The Waves and Wind Still Know His Name

Mt. Hood was totally socked in until just before we descended the ridge!  Gnarl Ridge, Oregon

Mt. Hood was totally socked in until just before we descended the ridge! Gnarl Ridge, Oregon

There’s been a song going around for some time that goes something like this:

 

Grander earth has quaked before

Moved by the sound of His voice

Seas that are shaken and stirred

Can be calmed and broken for my regard…

 

So let go, my soul, and trust in Him

The waves and wind still know His name

And it is well with my soul.

(Kristene DiMarco “It is Well”)

A rainbow in a wave at Cape Perpetua, Oregon

A rainbow in a wave at Cape Perpetua, Oregon

It may have been 2000 years since Jesus told the wind and the waves to be still.  But time doesn’t age God.

Lupine near Elk Meadows, Mt. Hood National Forest, Oregon

Lupine near Elk Meadows, Mt. Hood National Forest, Oregon

God is still in the business of calming storms.  Physical storms, storms of life.  In the middle of the disciples’ storm on the lake in Matthew 14, Jesus spoke these simple words:

 

Take courage!  It is I; fear not!

Cloudy Mt. Hood from Owl Point, Oregon

Cloudy Mt. Hood from Owl Point, Oregon

I remember a morning many years ago, deep in the desert of Utah.  It hadn’t been the greatest of mornings already.  And then we headed off across the desert with only a vague idea of how to get where we were going, no trail, and clouds swirling overhead.  It didn’t look like the rest of the day would be much better.  And desert canyons in the clouds just don’t live up to the hype.

Cloudy wildflowers aren't that exciting, either on the Beeline Route to Neon Canyon, Grand Staircase-Escalante National Monument, Utah

Cloudy wildflowers aren’t that exciting, either

But deep inside was the still, small voice.  Take courage!  Fear not!

 

Disappointing weather doesn’t always have that voice saying, “Fear not”.  But that day, winding around desert bushes, over slickrock, and across sand dunes and washes, I knew that I wasn’t to be afraid of the weather.

The road below Raspberry Mountain, Colorado

The road below Raspberry Mountain, Colorado

A good number of years before that, I was sitting on the one non-snowy rock on the side of Raspberry Mountain, Colorado, with most of my group turning back because of the snowy conditions.  But the song in my head was one I couldn’t place; I couldn’t even remember which artist had sung it.  We did make it to the top and one of the most jaw-dropping views of my young life.

Pike's Peak with newly fallen snow from Raspberry Mountain, Colorado

Pike’s Peak with newly fallen snow from Raspberry Mountain, Colorado

It’s gonna be all right, it’s gunna be all ri-hi-hi-hi-hight.

(David Crowder, “Stars”)

Aspens & pines & views to distant peaks from Raspberry Mountain, Colorado

Aspens & pines & views to distant peaks from Raspberry Mountain, Colorado

We crossed the Escalante River at the mouth of the deep desert canyon we were seeking.  And suddenly, the sun came out.

Cloudy mouth of Neon Canyon, Grand Staircase-Escalante National Monument, Utah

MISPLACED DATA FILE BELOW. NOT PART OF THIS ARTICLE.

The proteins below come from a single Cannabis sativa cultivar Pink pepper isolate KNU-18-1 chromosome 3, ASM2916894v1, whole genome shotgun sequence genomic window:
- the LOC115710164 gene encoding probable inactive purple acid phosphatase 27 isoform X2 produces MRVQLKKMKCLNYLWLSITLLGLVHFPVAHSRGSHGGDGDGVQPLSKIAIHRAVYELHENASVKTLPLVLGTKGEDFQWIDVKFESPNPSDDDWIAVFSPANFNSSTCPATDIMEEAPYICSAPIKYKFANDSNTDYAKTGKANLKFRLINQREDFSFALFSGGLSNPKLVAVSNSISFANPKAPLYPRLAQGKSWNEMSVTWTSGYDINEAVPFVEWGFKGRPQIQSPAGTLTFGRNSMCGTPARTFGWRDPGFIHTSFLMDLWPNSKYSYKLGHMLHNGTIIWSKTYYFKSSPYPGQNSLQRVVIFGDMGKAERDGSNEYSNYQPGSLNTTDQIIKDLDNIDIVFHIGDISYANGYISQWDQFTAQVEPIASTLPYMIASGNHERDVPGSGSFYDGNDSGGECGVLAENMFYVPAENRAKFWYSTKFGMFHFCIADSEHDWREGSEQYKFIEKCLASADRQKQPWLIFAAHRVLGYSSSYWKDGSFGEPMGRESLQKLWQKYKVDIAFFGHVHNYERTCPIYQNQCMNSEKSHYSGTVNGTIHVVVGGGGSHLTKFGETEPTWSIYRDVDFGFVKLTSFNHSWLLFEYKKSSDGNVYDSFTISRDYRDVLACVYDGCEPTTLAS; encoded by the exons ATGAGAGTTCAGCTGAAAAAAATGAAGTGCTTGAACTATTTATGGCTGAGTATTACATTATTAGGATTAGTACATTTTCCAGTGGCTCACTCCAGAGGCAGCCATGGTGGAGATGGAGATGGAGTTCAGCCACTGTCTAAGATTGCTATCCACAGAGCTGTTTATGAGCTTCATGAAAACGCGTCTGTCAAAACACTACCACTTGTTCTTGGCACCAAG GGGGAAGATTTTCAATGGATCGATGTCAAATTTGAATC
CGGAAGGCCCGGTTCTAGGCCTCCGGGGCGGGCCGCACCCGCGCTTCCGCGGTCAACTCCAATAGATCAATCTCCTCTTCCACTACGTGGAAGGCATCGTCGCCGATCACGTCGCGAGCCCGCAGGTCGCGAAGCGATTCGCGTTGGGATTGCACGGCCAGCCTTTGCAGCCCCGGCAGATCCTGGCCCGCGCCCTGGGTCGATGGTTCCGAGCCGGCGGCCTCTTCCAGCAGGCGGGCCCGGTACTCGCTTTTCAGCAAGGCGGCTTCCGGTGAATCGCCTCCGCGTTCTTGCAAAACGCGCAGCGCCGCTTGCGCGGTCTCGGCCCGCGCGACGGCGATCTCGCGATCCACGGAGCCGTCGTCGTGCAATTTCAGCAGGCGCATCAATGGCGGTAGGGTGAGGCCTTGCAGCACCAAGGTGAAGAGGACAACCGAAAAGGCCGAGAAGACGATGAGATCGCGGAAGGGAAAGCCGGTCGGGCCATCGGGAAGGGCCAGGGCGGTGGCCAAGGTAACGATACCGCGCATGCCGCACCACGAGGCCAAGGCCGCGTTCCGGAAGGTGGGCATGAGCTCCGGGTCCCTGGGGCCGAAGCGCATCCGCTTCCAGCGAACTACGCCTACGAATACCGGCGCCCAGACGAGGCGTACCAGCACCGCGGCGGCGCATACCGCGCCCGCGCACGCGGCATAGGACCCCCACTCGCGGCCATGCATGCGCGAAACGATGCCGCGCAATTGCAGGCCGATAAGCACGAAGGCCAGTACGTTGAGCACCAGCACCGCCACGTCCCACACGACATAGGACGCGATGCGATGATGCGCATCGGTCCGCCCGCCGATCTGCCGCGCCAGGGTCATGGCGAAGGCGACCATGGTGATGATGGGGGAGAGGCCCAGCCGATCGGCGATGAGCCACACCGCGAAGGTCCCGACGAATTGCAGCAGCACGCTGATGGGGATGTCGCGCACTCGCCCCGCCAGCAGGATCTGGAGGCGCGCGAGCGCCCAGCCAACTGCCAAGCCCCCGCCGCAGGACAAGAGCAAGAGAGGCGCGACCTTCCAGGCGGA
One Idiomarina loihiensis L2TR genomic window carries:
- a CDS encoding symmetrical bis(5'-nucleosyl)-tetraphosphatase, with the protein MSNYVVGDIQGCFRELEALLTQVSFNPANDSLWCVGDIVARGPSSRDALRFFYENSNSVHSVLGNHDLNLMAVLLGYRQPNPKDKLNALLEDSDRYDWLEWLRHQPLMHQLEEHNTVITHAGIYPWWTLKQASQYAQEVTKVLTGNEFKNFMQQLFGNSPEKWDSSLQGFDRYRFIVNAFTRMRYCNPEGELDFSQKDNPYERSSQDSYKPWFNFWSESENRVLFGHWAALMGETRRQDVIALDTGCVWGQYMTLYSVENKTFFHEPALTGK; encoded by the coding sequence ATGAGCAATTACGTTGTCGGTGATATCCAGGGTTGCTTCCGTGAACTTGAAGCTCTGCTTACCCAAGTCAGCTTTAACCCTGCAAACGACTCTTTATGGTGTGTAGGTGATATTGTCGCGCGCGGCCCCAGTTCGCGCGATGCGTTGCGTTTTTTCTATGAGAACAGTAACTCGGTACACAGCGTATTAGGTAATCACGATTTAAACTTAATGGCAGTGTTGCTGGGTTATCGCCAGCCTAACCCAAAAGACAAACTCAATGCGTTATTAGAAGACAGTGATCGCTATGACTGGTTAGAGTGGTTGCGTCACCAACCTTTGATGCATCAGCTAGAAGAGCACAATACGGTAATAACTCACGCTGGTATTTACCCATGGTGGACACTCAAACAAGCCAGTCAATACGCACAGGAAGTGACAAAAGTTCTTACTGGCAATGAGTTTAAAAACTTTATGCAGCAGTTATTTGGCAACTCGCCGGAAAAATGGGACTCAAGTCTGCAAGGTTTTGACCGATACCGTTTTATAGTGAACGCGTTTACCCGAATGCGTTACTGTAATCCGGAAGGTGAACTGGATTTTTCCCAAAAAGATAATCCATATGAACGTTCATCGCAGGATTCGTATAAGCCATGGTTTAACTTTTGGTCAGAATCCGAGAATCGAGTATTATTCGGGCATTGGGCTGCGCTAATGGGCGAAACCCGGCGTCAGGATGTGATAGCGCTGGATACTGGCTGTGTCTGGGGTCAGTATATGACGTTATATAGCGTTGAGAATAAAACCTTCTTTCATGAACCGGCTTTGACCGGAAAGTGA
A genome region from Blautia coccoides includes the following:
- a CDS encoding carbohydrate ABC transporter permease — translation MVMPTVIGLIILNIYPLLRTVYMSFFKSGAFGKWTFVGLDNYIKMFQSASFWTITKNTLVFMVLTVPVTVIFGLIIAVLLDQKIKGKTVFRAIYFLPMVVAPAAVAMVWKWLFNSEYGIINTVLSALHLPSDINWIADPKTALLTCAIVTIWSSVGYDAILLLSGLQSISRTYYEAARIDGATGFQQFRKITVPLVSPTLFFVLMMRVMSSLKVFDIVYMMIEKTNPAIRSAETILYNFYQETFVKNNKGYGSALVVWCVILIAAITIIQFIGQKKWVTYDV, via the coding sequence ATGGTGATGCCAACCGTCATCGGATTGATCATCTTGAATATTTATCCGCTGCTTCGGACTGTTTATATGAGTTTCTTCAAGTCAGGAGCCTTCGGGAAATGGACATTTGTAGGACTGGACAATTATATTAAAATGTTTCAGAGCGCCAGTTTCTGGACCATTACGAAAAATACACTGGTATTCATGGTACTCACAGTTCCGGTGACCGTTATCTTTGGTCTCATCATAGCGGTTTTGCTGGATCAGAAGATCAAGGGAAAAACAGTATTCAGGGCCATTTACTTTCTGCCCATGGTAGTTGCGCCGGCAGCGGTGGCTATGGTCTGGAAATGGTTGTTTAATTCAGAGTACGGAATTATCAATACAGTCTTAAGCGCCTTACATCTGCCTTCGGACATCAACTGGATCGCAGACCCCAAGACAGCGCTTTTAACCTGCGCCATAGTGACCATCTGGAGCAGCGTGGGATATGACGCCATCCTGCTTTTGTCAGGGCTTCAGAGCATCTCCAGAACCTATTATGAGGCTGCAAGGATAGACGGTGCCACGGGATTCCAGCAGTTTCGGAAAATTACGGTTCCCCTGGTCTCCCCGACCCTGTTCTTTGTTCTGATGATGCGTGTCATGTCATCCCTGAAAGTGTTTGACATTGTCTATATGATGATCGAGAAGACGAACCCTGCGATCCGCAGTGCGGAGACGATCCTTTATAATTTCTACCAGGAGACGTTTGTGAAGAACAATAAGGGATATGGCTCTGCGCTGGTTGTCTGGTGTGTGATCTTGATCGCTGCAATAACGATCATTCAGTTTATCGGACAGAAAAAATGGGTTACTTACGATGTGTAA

Cloudy mouth of Neon Canyon, Grand Staircase-Escalante National Monument, Utah

The almost neon-colored walls glowed with the sun as we scrambled up the canyon, crossing the stream, climbing rocks, winding through the brush (no rattlesnakes, I hope!)  The sun stayed out as we reveled in the Golden Cathedral, its potholes fiery with the sun filtering down into the upper reaches of the canyon.

Looking up into the potholes of Neon Canyon, Grand Staircase-Escalante National Monument, Utah

Looking up into the potholes of Neon Canyon, Grand Staircase-Escalante National Monument, Utah

We returned to the river crossing, and the sun went under.  Funny thing, that.

A moment of semi-sunshine above Neon Canyon and the Escalante River valley in Grand Staircase-Escalante National Monument, Utah

A moment of semi-sunshine above Neon Canyon and the Escalante River valley in Grand Staircase-Escalante National Monument, Utah

That was a physical storm.  And I have seen Him come through in the storms of life, a topic that goes far beyond this blog.  But as one of my group members is singing across the room from my desk:

 

Take courage my heart, stay steadfast my soul

He’s in the waiting, He’s in the waiting

Hold on to your hope as your triumph unfolds

He’s never failing, He’s never failing

 

You Who hold the stars

Who call them each by name

Will surely keep Your promise to me

That I will rise in Your victory

(Kristene DiMarco, “Take Courage)

Cloudy view across the Teanawy of Washington toward the snowy Cascades from Earl Peak

Cloudy view across the Teanawy of Washington toward the snowy Cascades from Earl Peak

In the wilderness, in our hearts, God is still the God Who calms storms.  The waves and wind still know His name.

 

He knows when a sparrow falls.  How much more does He care for us?

 

He spoke the stars into being, and knows them each by their names.  How much more does He know our names?

 

He provided water in the wilderness.  How much more will He provide for us today?

 

Even when Paul spoke His words, and the owners of the ship refused to listen and the storms came and nearly killed them all, God took care of them and brought them safely to shore.  How much more will He bring us safely through, no matter how many mistakes we have made?

Sea birds & waves at Point Arena-Stornetta National Monument, California

Sea birds & waves at Point Arena-Stornetta National Monument, California

Just the whisper of Your name

Will silence wind and waves

At the mention of Your name